Heralded for its exhibitions of work from designers like Carolina Herrera and Oscar de la Renta, SCAD FASH has been covered in Vogue, W, and the New York Times, though it may still be a bit of a secret in Atlanta. The jewelbox museum occupies a 10,000-square-foot space tucked away on the top level of SCAD’s Atlanta campus. Since its opening in 2015, SCAD FASH has capitalized on surging public interest in celebrity, glamour, and fashion exhibitions that are, for the most part, unintimidating. The Metropolitan Museum of Art and London’s Victoria and Albert Museum have both exhibited designers. Locally, High Museum shows dedicated to Dutch designer Iris van Herpen and sneaker culture have been crowd favorites. Gomes attributes SCAD FASH’s powerhouse shows and names to his preexisting fashion contacts and to his constant networking. Also helpful are the college’s deep connections in the industry, from SCAD Lacoste campus neighbor Pierre Cardin (whose work is currently on display) to people like Vogue contributing editor André Leon Talley, a school trustee and frequent curator of fashion exhibits at the college’s Savannah campus.
“I feel very at home here,” says Gomes of his life in Atlanta. He’s come to embrace the South, enjoying visits to Miami, Charleston, and Savannah. And he feels an affinity with other residents of Atlanta, who have fled their own small towns or unsupportive families for the refuge of the city. Now, he helps connect them to the ultimate escape: a world of beauty and fantasy, where people can become what they want to be.
In 2009, artist Michi Meko walked me through some of Atlanta’s seedier, trash-choked byways for a story I was writing about local graffiti artists. Five foot, nine inches tall with a hulking frame, he wore oversized retro shades with baby dreads piled under a knit cap—a look suggesting a hard-partying alt-rock bandleader more than a nationally renowned fine artist.
A university-trained artist and occasional graffiti writer who already had a residency at the Atlanta Contemporary to his credit, Meko built his early career on good humor and good times at rollicking, quirky opening parties where Pabst Blue Ribbon and fried chicken replaced the usual wine and cheese. At Barbara Archer Gallery, he created colorful, neo-folk collages with fellow artist John Tindel, billing themselves as “two fat Southern boys that paint.” He seemed like a guy who could appreciate biscuits, monster trucks, historically black college marching bands, and the eccentricities of Southern culture—even as his work’s allusions to mammies, lawn jockeys, and cotton bolls hinted at a more critical undercurrent.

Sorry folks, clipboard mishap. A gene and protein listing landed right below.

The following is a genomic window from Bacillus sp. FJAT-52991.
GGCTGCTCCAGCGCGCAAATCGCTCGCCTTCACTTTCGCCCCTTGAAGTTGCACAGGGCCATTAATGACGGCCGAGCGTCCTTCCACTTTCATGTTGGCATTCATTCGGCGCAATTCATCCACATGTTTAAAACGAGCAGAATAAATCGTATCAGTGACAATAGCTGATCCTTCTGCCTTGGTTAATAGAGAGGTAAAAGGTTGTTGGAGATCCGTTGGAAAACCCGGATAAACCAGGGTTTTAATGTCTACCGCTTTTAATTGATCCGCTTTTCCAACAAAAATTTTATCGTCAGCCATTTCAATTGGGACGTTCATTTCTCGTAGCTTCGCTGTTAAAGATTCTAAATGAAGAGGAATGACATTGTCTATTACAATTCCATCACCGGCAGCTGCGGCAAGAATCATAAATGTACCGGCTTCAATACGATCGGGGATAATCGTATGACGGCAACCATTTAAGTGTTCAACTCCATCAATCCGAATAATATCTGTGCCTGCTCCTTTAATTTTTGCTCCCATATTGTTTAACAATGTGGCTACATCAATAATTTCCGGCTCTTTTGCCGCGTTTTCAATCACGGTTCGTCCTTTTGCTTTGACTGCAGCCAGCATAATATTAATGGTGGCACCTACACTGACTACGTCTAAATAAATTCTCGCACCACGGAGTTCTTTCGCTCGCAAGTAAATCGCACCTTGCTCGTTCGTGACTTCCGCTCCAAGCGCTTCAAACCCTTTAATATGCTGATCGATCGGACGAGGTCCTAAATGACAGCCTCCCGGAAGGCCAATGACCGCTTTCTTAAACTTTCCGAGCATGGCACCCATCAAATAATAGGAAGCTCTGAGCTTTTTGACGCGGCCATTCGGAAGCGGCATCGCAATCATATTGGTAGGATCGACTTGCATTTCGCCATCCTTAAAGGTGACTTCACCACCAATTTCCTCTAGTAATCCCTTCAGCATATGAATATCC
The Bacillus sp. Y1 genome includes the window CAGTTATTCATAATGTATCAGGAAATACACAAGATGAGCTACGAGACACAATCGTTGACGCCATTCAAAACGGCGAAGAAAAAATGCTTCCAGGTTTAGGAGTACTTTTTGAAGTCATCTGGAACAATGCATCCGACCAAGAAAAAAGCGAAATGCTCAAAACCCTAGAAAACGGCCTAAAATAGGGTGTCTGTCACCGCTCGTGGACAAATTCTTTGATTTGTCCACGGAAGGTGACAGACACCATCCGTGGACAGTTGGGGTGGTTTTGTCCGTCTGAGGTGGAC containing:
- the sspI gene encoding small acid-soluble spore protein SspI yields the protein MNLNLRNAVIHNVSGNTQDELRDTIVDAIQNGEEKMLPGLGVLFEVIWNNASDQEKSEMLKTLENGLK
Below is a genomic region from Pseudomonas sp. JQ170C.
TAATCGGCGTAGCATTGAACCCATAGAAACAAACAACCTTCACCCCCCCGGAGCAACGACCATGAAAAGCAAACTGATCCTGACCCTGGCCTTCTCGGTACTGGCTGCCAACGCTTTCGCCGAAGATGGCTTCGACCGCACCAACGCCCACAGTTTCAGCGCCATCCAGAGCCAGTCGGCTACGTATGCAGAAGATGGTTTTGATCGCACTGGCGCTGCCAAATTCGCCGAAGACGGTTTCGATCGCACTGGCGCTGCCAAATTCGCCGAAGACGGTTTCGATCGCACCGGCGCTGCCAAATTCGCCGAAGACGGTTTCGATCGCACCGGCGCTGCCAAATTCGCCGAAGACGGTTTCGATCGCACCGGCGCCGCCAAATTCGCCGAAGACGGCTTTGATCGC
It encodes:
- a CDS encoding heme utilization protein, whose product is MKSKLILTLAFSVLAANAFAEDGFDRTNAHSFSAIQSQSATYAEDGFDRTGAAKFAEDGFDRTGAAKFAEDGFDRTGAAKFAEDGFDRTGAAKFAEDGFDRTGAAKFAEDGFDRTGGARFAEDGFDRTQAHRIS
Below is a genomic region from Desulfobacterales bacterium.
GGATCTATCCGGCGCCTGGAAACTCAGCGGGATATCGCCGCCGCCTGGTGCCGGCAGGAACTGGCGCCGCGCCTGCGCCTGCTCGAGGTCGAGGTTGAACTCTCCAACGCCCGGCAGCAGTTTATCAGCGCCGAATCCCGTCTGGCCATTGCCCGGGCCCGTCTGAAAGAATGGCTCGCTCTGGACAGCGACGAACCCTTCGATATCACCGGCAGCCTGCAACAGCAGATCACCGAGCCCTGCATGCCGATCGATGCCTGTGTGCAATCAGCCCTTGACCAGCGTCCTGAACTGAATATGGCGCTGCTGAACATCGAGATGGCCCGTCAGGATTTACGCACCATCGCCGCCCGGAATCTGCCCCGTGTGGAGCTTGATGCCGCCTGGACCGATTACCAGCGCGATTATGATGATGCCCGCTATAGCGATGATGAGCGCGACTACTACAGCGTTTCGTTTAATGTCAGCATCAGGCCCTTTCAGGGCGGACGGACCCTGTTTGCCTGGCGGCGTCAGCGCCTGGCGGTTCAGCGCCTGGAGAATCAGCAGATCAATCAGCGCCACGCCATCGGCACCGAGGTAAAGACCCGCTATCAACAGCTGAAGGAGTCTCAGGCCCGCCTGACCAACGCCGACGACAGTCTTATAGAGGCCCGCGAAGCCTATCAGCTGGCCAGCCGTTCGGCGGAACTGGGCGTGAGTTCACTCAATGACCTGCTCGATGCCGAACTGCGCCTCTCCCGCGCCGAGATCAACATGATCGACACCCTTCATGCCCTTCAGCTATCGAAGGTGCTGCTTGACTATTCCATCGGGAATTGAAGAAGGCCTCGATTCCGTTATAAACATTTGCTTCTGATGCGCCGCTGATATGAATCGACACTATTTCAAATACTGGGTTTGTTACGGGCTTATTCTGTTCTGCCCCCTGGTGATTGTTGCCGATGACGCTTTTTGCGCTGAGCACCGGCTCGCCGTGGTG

Eight years later, there is gray flecking the 43-year-old Reynoldstown resident’s beard, and a bone-deep gravitas has settled like silt on a river bottom in Meko’s art. His breakthrough 2015 show, Pursuit: Almost Drowned, at the blue-chip Alan Avery Art Company featured images of men floating, life preservers, nautical flags warning of trouble ahead, and miles and miles of inky ocean. In his mixed-media works, there are allusions to the shooting deaths of nine black men and women at a Charleston church, Hurricane Katrina, and direct references to America’s first black president. His new work is an eternity from the tongue-in-cheek fun and occasional social commentary of his earlier collaborations. Now, the faces of people who appear to be young black men—but which Meko says are actually images of white male pop stars like Justin Bieber—have been erased with violent explosions of paint in works like The Standard, his first drawing purchased by the High Museum of Art.
The shift to more sobering content felt inevitable. Recent publicity about black men murdered by police echoed Meko’s own experience. In 2000, after winning $400 from an ex-con in a dive bar pool game, he finally escaped his native Florence, Alabama, for the big city. On his first night in Atlanta, police stopped Meko and his brother on I-20, dragged them out of their Ford Explorer, and trained six service pistols at their heads. The incident proved a case of mistaken identity but one that makes Meko see himself in headlines years later. “The Trayvon Martin and Jordan Davis cases messed me up,” Meko says. “I began to think about things I have done that could have easily gotten me shot, just kids-being-kids behavior.”
Meko decided his solo work should not be a direct reaction to these events but a focus on “the contemporary experience of black life and survival.” He says his current pieces reflect “purely my voice, my mark. I want to say something meaningful and poetic.”
It’s not easy to survive as an artist in Atlanta. Local galleries shutter every year, and serious collectors often prefer buying work in New York. Meko’s story reads like a self-help guide to career success. His personal mantra is: “Comfort kills pursuit. Pursuit kills comfort. All that is left is pursuit.” In 2015, he almost drowned while fishing for striper on the Chattahoochee River. He swears the African water spirit Mami Wata saved him and, in the process, opened the door for his present accomplishments.
“He’s a sweetheart,” says collector Nancy Hooff, who owns two of Meko’s works, including a chilling requiem painting featuring a scorched church fan, charred wood, and a sky black with smoke, which was inspired by the Charleston church shooting. Hooff, a Buckhead native, believes art like Meko’s can help Atlantans understand the black experience.